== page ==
Bragg MPs stand up against suicide
October 9, 2012
FORT BRAGG, N.C. - In July, 38 soldiers took their own lives, setting a deadly record high for the Army. As of September, the total number of soldiers lost to suicide this year is 187. Army leadership prescribed mandatory training for every soldier and civilian member of the force. Fort Bragg's 16th Military Police Brigade held theirs Sept. 25.
"During the month of September, we had many events on post highlighting suicide prevention and reemphasizing the importance of personal intervention," said Col. Chad B. McRee, the brigade commander and Fort Bragg's director of emergency services.
Many believe personal intervention to be the key to preventing suicide in the armed forces.
"Suicide prevention starts with the involvement of every soldier and Family member," said Lt. Gen. Daniel B. Allyn, commander, XVIII Airborne Corps and Fort Bragg. "To effectively stop suicides before they happen, we must know our soldiers intimately."
There are many agencies within the Army and Fort Bragg which have joined together in order to educate the force in methods of suicide prevention and intervention, but it is the individual soldier who is in the best place to help someone in need.
"Right now we have the most educated army in the world when it comes to suicide prevention," said McRee, who also serves as the director of Fort Bragg's suicide prevention program. "Our soldiers are more aware about the issues of suicide and we are seeing this pay off in the number of reported interventions. We see more and more people reach out, because they see and recognize the signs amongst their buddies and Families and this is a positive effect of our training."
Training is happening at all levels of the Army, from the civilian
leadership to the newest recruit. Programs like the annually-mandated Ask, Care and Escort, commonly referred to as ACE, training, puts intervention skills literally in the pocket of every Soldier, and also the Applied Suicide Intervention Skills Training, which provides a more in-depth training program for first-line supervisors and other gatekeepers.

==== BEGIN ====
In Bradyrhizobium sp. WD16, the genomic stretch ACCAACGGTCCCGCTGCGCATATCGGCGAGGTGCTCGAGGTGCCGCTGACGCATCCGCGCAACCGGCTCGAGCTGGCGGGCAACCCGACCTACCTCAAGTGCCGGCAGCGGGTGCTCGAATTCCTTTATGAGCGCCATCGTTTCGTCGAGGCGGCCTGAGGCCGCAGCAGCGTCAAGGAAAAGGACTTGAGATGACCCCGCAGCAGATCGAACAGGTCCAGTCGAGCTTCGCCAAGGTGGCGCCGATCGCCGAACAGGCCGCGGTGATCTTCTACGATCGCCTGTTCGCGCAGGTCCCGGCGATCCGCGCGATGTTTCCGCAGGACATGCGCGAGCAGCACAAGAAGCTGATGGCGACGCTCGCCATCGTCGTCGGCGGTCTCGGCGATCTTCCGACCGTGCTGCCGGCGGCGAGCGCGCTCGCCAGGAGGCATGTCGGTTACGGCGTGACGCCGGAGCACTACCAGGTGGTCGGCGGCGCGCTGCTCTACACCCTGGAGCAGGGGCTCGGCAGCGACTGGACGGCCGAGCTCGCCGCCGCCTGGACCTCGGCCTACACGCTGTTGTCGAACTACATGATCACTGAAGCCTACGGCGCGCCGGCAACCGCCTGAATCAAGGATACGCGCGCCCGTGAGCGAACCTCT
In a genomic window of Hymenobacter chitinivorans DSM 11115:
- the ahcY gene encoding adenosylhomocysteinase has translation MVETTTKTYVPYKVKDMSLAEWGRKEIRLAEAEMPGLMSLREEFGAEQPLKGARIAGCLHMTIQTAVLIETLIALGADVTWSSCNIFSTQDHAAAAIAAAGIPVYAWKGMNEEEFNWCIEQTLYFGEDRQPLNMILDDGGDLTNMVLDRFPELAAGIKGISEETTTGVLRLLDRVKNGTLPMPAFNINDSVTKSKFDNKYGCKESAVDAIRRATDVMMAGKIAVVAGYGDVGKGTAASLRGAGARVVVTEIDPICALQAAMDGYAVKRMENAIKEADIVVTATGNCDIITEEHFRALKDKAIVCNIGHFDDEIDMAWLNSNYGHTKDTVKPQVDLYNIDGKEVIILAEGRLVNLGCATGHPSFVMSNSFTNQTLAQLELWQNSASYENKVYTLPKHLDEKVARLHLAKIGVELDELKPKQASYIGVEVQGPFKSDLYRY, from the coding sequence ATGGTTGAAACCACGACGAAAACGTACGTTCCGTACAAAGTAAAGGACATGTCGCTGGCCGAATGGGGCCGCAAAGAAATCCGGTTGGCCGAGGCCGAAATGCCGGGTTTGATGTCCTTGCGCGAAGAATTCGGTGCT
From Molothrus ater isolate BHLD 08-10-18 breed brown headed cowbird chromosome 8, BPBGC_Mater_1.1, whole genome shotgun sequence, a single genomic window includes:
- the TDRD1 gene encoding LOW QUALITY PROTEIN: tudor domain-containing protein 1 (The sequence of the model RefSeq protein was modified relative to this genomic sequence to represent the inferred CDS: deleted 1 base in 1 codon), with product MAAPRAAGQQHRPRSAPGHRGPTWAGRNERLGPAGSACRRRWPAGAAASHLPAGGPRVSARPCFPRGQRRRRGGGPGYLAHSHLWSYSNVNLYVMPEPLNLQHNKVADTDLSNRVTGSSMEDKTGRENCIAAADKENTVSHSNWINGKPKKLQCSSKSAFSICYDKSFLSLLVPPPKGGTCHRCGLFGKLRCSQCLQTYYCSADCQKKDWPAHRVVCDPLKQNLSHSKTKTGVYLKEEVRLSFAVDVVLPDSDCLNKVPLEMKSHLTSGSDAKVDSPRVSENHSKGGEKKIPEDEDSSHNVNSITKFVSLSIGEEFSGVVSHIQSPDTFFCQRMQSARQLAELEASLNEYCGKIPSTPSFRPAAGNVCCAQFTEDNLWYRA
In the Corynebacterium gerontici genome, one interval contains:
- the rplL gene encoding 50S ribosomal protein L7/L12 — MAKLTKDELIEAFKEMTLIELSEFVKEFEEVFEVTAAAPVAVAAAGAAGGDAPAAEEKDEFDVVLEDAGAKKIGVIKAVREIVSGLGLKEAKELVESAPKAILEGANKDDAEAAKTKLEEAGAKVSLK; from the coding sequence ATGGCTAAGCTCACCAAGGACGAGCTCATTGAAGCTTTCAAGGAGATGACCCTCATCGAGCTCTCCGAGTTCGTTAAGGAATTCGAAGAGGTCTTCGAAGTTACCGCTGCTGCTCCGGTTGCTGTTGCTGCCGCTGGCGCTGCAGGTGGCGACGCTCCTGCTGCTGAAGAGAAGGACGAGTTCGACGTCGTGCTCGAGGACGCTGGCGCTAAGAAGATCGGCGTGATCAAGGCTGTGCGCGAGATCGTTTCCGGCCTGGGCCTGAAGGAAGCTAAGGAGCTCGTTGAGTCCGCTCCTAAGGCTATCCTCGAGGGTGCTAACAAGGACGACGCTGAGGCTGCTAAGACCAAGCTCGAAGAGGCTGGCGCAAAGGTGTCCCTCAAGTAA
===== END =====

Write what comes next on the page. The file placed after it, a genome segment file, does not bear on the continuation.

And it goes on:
It's these gatekeepers, first-line supervisors and noncommissioned officers, who are on the front lines of preventive buddy care.
"These leaders must make the effort to know their Soldiers on a professional and personal level," said. Maj. Shawn P. McMahon, brigade executive officer. "This will allow them to effectively identify the different issues which a soldier may have and then direct them to the many resources that are available to assist them."
Leaders at every level have an obligation to support their soldiers, family members and civilian workforce.
"People must be willing to stand up and take hold of this and be passionate about it," said McRee. "Leader involvement makes a difference. No one should be out there standing alone; from the most junior corporal to the youngest family member it's about a caring community who wants to help. We all have to reach out to people and we must all get involved."